Now that training camp is underway, and the roster for the offseason is close to finalized—though always fluid—it’s time to take stock of where the Pittsburgh Steelers stand. Specifically where Steelers players stand individually based on what we have seen happen over the course of the past few months.
A stock evaluation can take a couple of different approaches and I’ll try to make clear my reasonings. In some cases it will be based on more long-term trends, such as an accumulation of offseason activity. In other instances it will be a direct response to something that just happened. So we can see a player more than once over the course of the summer as we move forward.
Player: T Jerald Hawkins
Stock Value: Down
It certainly doesn’t appear likely that fourth-year tackle Jerald Hawkins is going to seriously bid for the starting right tackle job any time soon, even though he was mentioned by name as a part of the competition at the start of the offseason.
Matt Feiler has cemented himself as the clear early favorite with Chukwuma Okorafor working his way into the conversation, which will be primarily determined by the preseason performances. But right now, Hawkins doesn’t necessarily even look like somebody who is a roster lock.
Some have observed that he doesn’t look like he’s fully healthy, or fully confident in himself, the latter being the observation of Craig Wolfley during a recent Steelers Live segment. Of course, he suffered a season-ending quad injury in OTAs in 2018, so these are still his first real reps, particularly reps with pads on, since the end of the 2017 season.
It is possible that he will play with more confidence and polish as he gets more reps under his belt this training camp and into the preseason. He has already played in the NFL during the regular season, back in his second year, even including a small handful of reps at tackle, though mostly as a tackle-eligible tight end.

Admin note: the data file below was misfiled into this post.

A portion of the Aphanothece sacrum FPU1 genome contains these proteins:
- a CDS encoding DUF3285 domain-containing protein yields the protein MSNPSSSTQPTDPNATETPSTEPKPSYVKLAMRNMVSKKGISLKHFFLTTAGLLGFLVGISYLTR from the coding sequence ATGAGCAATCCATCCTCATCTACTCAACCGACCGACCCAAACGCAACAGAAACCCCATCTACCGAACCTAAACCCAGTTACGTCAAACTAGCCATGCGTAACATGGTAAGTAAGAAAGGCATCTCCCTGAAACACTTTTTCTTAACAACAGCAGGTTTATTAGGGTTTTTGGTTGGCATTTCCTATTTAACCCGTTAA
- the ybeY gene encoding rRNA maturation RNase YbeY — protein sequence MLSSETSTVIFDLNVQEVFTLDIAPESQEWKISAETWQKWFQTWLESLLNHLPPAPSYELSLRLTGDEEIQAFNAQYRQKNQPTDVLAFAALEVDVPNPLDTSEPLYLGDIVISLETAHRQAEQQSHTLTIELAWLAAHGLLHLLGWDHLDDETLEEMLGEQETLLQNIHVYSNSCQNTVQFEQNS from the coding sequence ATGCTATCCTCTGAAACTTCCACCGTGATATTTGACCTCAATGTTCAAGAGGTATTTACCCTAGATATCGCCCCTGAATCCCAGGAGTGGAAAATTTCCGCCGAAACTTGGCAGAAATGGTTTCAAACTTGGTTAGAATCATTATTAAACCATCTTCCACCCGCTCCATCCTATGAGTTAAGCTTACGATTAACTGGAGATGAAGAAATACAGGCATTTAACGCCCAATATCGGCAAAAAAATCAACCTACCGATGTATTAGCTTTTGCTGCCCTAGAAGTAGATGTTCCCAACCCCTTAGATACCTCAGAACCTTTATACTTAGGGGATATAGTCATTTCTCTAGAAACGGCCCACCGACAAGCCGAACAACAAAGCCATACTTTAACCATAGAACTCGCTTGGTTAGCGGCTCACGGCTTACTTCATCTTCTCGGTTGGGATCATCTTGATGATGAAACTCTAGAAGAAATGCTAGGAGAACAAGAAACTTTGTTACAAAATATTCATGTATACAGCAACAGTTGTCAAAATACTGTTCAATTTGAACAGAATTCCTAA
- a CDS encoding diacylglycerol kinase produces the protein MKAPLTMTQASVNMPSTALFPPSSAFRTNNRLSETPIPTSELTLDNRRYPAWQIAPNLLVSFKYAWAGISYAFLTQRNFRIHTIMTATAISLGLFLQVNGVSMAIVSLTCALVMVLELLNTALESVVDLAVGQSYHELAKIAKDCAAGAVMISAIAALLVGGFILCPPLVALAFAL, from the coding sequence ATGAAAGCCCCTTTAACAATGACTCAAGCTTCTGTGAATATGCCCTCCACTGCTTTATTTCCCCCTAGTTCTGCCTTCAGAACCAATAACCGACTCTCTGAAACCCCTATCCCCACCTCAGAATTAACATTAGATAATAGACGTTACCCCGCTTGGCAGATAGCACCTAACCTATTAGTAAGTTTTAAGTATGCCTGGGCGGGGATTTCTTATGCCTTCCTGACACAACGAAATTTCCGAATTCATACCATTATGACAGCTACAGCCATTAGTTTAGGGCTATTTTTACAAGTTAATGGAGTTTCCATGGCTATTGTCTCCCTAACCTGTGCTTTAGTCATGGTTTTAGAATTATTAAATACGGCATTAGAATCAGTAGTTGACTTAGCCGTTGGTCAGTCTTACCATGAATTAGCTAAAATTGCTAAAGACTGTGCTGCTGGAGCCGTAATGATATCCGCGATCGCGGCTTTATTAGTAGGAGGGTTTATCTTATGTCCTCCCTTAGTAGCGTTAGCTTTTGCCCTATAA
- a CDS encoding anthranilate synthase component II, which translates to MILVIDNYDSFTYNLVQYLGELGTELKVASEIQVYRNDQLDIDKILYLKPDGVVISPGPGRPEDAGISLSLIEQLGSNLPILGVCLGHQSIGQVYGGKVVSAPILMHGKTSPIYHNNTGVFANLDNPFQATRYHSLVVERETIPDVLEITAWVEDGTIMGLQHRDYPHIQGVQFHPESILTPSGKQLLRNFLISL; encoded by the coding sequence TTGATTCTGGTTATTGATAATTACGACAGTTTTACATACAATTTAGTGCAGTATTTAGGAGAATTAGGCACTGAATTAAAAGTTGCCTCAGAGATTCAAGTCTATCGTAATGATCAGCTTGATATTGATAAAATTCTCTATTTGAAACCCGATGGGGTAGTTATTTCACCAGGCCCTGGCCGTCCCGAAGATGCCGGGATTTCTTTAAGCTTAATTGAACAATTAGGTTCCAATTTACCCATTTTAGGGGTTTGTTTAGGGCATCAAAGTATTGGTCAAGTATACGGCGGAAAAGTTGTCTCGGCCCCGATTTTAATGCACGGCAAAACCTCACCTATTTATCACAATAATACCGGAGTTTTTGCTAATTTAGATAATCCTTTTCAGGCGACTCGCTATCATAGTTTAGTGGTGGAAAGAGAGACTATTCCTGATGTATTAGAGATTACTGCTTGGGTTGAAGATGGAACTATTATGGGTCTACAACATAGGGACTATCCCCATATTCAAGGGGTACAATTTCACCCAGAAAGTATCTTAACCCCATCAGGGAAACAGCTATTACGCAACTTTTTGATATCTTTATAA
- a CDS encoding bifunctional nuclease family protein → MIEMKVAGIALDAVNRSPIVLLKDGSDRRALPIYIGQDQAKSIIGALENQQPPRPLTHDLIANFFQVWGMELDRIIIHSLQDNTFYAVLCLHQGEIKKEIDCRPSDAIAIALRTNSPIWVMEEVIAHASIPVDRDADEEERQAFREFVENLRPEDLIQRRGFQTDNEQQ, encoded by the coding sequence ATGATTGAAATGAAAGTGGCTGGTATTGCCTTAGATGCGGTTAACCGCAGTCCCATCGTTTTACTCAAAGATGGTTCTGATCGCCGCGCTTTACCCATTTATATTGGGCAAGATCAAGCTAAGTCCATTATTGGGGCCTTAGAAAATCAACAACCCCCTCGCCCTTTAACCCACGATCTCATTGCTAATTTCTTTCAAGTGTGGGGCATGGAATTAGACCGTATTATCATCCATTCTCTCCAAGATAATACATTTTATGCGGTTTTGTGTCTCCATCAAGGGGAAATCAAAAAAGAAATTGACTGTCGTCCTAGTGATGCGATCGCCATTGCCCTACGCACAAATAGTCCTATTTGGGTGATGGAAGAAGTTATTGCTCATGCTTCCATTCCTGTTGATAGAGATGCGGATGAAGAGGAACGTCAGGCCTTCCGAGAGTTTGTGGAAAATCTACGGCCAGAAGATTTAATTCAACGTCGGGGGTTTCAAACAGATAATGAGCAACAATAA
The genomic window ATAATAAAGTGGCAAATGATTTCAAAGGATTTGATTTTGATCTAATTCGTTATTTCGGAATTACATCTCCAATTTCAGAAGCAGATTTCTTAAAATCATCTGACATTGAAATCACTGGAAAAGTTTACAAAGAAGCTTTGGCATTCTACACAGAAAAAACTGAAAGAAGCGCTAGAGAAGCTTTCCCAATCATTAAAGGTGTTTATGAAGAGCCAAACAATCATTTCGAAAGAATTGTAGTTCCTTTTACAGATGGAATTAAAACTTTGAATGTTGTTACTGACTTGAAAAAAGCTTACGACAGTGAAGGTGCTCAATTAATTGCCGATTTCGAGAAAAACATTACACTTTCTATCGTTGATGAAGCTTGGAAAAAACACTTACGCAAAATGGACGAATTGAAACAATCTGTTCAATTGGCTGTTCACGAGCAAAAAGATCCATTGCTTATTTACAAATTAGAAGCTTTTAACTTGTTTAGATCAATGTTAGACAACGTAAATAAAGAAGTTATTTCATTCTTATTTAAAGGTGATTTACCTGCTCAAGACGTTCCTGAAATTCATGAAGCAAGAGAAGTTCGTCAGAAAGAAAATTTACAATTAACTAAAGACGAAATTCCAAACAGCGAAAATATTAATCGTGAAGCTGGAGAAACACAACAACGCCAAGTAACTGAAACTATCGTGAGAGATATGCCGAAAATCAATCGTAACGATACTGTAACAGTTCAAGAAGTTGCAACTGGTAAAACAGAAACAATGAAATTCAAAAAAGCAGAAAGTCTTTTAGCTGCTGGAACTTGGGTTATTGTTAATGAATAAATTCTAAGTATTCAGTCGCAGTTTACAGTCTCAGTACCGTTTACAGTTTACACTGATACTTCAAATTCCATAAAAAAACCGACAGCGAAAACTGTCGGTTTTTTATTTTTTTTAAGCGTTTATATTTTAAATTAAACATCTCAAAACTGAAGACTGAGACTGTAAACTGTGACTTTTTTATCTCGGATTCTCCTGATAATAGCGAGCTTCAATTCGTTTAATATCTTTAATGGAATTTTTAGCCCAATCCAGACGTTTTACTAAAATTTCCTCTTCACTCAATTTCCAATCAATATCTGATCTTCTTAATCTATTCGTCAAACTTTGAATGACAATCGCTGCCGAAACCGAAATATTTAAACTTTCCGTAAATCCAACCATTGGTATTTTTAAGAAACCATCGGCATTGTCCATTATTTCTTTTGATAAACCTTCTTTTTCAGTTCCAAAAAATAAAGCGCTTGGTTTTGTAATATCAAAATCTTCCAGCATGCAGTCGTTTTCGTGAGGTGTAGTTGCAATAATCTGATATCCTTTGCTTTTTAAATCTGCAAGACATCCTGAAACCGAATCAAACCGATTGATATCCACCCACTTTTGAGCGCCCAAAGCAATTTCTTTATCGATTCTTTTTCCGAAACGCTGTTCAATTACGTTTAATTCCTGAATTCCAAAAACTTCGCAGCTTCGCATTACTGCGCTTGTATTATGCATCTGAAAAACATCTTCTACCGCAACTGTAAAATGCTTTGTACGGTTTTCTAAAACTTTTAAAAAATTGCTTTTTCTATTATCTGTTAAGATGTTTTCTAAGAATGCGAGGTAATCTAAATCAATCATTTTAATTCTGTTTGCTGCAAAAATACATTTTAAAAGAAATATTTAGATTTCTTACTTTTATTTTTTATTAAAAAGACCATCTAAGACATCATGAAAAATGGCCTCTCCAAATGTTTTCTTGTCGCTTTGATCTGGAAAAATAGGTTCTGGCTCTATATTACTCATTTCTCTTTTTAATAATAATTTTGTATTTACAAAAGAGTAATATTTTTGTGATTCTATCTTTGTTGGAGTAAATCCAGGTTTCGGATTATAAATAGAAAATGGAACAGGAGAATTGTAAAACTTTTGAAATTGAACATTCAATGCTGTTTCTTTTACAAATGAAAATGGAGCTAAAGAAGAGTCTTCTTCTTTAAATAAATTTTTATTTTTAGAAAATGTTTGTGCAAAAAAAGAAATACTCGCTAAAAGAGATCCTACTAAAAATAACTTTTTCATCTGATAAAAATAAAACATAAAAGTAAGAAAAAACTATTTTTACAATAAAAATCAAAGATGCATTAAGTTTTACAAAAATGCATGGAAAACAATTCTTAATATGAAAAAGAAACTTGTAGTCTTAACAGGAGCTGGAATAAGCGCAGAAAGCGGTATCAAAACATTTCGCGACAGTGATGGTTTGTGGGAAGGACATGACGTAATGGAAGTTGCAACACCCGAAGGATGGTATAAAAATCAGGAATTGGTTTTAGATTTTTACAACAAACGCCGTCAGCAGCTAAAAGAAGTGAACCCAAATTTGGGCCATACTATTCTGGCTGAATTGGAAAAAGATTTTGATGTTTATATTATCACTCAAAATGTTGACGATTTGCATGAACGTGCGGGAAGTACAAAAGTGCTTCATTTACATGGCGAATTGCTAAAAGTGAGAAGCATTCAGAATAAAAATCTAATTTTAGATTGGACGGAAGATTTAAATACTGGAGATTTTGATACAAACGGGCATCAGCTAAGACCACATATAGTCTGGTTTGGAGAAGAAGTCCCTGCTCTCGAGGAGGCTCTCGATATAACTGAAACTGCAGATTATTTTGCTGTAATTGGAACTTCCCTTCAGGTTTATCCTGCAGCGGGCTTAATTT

But with tackle depth including the third-year Zach Banner, as well as rookies Derwin Gray and Damian Prince, it’s not clear that the team will need him if he is not performing, for whatever reason, to the best of his abilities.
He has been pretty consistently working with the second-team offense, at left tackle. During that time, he’s more than had his hands full with the likes of Olasunkanmi Adeniyi and with Tuzar Skipper as well, a pair of former undrafted players out of Toledo, a MAC school.
It hasn’t been all bad. Alex Kozora has noted a few impressive wins during individual reps here and there that show what kind of player he can be. From this point forward, it’s about stacking those quality reps, gaining confidence in both himself and his health, and eliminating the negative plays.